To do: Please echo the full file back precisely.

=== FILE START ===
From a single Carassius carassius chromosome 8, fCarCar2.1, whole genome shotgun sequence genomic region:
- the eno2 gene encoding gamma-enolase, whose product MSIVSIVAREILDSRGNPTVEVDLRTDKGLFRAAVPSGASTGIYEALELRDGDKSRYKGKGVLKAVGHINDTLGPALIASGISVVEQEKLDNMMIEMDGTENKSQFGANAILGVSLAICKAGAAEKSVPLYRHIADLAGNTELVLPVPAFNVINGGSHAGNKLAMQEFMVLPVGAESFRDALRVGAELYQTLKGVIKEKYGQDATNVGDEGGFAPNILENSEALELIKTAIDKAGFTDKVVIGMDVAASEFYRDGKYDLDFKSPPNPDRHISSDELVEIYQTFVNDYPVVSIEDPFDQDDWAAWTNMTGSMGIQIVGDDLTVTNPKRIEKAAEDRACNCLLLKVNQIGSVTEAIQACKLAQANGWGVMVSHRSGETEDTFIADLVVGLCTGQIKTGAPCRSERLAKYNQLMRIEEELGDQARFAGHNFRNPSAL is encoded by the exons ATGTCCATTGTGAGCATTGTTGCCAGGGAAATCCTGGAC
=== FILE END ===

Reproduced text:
From a single Carassius carassius chromosome 8, fCarCar2.1, whole genome shotgun sequence genomic region:
- the eno2 gene encoding gamma-enolase, whose product MSIVSIVAREILDSRGNPTVEVDLRTDKGLFRAAVPSGASTGIYEALELRDGDKSRYKGKGVLKAVGHINDTLGPALIASGISVVEQEKLDNMMIEMDGTENKSQFGANAILGVSLAICKAGAAEKSVPLYRHIADLAGNTELVLPVPAFNVINGGSHAGNKLAMQEFMVLPVGAESFRDALRVGAELYQTLKGVIKEKYGQDATNVGDEGGFAPNILENSEALELIKTAIDKAGFTDKVVIGMDVAASEFYRDGKYDLDFKSPPNPDRHISSDELVEIYQTFVNDYPVVSIEDPFDQDDWAAWTNMTGSMGIQIVGDDLTVTNPKRIEKAAEDRACNCLLLKVNQIGSVTEAIQACKLAQANGWGVMVSHRSGETEDTFIADLVVGLCTGQIKTGAPCRSERLAKYNQLMRIEEELGDQARFAGHNFRNPSAL is encoded by the exons ATGTCCATTGTGAGCATTGTTGCCAGGGAAATCCTGGAC